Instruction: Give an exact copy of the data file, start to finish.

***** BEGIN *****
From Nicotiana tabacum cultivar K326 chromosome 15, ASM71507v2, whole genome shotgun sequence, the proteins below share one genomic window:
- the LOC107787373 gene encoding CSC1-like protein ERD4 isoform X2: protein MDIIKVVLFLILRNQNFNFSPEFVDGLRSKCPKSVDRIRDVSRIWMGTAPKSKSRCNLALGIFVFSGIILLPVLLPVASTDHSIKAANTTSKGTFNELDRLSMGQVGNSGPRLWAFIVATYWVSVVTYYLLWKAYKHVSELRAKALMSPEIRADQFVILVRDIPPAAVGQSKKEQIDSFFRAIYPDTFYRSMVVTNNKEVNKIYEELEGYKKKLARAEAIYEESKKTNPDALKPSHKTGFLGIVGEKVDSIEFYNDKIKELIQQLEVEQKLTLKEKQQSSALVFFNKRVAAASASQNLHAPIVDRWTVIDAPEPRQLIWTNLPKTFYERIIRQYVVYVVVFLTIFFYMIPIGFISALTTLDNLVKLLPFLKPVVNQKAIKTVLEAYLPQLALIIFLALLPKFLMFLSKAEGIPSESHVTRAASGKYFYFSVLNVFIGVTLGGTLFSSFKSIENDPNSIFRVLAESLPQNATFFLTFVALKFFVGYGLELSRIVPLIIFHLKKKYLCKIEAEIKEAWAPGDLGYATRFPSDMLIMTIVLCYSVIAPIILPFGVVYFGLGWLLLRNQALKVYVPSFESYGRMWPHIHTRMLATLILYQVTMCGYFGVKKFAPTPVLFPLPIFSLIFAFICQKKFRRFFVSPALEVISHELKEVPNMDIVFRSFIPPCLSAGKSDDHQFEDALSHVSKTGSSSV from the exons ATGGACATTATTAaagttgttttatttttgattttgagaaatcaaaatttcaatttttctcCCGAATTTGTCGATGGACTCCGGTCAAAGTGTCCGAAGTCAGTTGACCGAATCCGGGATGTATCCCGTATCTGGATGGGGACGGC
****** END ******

From Nicotiana tabacum cultivar K326 chromosome 15, ASM71507v2, whole genome shotgun sequence, the proteins below share one genomic window:
- the LOC107787373 gene encoding CSC1-like protein ERD4 isoform X2: protein MDIIKVVLFLILRNQNFNFSPEFVDGLRSKCPKSVDRIRDVSRIWMGTAPKSKSRCNLALGIFVFSGIILLPVLLPVASTDHSIKAANTTSKGTFNELDRLSMGQVGNSGPRLWAFIVATYWVSVVTYYLLWKAYKHVSELRAKALMSPEIRADQFVILVRDIPPAAVGQSKKEQIDSFFRAIYPDTFYRSMVVTNNKEVNKIYEELEGYKKKLARAEAIYEESKKTNPDALKPSHKTGFLGIVGEKVDSIEFYNDKIKELIQQLEVEQKLTLKEKQQSSALVFFNKRVAAASASQNLHAPIVDRWTVIDAPEPRQLIWTNLPKTFYERIIRQYVVYVVVFLTIFFYMIPIGFISALTTLDNLVKLLPFLKPVVNQKAIKTVLEAYLPQLALIIFLALLPKFLMFLSKAEGIPSESHVTRAASGKYFYFSVLNVFIGVTLGGTLFSSFKSIENDPNSIFRVLAESLPQNATFFLTFVALKFFVGYGLELSRIVPLIIFHLKKKYLCKIEAEIKEAWAPGDLGYATRFPSDMLIMTIVLCYSVIAPIILPFGVVYFGLGWLLLRNQALKVYVPSFESYGRMWPHIHTRMLATLILYQVTMCGYFGVKKFAPTPVLFPLPIFSLIFAFICQKKFRRFFVSPALEVISHELKEVPNMDIVFRSFIPPCLSAGKSDDHQFEDALSHVSKTGSSSV from the exons ATGGACATTATTAaagttgttttatttttgattttgagaaatcaaaatttcaatttttctcCCGAATTTGTCGATGGACTCCGGTCAAAGTGTCCGAAGTCAGTTGACCGAATCCGGGATGTATCCCGTATCTGGATGGGGACGGC